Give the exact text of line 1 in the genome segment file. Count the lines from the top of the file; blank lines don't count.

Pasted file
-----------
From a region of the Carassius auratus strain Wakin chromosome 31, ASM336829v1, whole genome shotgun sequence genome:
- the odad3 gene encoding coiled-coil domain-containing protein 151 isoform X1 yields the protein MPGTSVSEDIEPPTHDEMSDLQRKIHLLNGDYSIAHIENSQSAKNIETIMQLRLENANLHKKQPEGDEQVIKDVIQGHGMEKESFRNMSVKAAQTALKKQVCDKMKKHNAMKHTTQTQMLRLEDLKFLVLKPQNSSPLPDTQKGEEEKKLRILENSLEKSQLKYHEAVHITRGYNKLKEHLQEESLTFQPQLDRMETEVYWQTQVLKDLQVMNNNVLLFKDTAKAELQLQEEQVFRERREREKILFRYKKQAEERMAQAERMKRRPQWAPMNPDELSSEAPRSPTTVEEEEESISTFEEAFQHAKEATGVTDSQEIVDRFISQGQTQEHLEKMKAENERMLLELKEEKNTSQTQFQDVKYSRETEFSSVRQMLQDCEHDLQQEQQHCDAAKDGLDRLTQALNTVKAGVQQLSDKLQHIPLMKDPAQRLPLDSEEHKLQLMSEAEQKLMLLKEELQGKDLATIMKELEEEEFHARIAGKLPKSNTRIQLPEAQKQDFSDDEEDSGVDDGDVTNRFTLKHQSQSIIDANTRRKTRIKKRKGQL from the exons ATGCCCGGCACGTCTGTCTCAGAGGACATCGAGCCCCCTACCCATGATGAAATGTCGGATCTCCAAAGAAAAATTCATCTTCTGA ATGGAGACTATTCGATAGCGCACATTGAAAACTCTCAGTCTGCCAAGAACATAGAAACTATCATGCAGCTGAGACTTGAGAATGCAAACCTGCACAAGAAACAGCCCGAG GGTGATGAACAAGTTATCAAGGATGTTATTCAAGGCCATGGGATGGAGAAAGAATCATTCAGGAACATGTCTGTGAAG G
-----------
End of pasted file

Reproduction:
From a region of the Carassius auratus strain Wakin chromosome 31, ASM336829v1, whole genome shotgun sequence genome: